“Now I see it’s high-time for mischief, once again.”
All Them Witches have been making glorious mischief all throughout 2018. The past year has seen this once-underground garage band from Nashville making ever larger impact upon the international scene with constant touring throughout Europe and the States, including an opening slot on the Primus/Mastodon tour. Somehow these backwoods vagabonds also managed to find time to write and record another stellar album, their fifth full-length release in six years.
2017’s excellent Sleeping Through The War was a bit of a departure from their earlier records in that it was their first utilizing an outside producer and additional musicians, creating an expanded sonic universe for their fractured psych-rock tales. For ATW they’ve gone back to the woods and back to their DIY roots with guitarist Ben McLeod taking over production duties, recording the album in analogue in a rented cabin in Tennessee. The results show a band that is so in control of their particular muse they require no outside assistance.
ATW is the first album they’ve released since the departure of founding keyboardist Allan Van Cleave who left the band in 2017. For this album they’ve brought in guest keyboardist Jonathan Draper who has also been touring with the group for the past year. Jonathan slots in nicely on the album, even though the overall thrust of ATW leans more on the guitar to drive the arrangements while the keyboards provide coloration.
The quizzically-titled Fishbelly 86 Onions comes slashing out of the gate like a 60s grindhouse soundtrack, probably for something called “Biker Witches vs Atomic Zombies”. It’s completely gonzo in all the right ways, from Charles Michael Parks, Jr.’s stream-of-consciousness ramblings to Ben McLeod’s scalding hot guitar solo during the extroverted outro. A joyous, pummelling affair that would make a great set-opener.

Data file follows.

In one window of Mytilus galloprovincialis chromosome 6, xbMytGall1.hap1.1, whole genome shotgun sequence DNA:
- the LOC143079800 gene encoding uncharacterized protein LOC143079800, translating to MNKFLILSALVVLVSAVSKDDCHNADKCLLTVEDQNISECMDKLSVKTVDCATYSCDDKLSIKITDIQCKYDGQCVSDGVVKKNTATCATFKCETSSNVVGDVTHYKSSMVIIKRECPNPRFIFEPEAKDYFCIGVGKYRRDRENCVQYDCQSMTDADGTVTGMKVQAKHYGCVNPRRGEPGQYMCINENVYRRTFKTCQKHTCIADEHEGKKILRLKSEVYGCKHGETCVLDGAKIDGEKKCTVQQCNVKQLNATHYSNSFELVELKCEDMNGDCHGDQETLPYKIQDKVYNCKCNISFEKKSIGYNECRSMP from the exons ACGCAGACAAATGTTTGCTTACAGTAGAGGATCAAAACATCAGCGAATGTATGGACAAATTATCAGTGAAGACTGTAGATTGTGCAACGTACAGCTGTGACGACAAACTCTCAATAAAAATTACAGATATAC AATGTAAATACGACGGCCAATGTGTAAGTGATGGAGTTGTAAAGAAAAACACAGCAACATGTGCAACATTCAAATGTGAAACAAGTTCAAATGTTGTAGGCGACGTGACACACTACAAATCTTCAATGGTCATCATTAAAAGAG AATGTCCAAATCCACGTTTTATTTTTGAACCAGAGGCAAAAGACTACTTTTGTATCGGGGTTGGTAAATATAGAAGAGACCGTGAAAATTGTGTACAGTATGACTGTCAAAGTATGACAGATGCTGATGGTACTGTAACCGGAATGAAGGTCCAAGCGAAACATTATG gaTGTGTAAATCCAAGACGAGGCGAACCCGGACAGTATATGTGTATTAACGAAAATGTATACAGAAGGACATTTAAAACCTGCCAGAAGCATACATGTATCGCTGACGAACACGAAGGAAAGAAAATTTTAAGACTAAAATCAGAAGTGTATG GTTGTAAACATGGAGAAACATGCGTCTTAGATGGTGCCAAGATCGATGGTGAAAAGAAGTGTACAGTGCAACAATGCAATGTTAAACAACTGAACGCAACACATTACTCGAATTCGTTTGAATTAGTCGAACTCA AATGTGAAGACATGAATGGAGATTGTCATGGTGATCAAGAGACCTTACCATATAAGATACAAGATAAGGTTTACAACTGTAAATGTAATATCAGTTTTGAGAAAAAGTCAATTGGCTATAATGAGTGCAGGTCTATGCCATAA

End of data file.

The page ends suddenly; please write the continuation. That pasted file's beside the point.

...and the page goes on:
The other prominent rocker on ATW is the sci-fi tinged riff monster ‘1st vs. 2nd’. This barnstorming track harkens back to the vibe of Sleeping Through The War with Staebler assaulting his drums with devilish abandon and Parks and McLeod in lockstep crunch.
Workhorse drags us out of the stratosphere and drops us back down in the dirt; a slinky, sinister blues relating life on the tour grind to that of a plough horse. It’s a simple, elemental arrangement with Staebler’s rim shot groove driving McLeod’s buzzy slide guitar riff. The song is perfectly tailored to Parks’ earthy voice, which increases in gravitas with each release.
Another fine feature for Parks is the lovely Half-Tongue, an engagingly dark ballad with a sprightly jazz groove. Draper provides some fine organ accompaniment and Ben delivers some mighty tasty choruses on guitar. It’s a subtle arrangement that demonstrates how this band can make grand statements with the simplest of ingredients.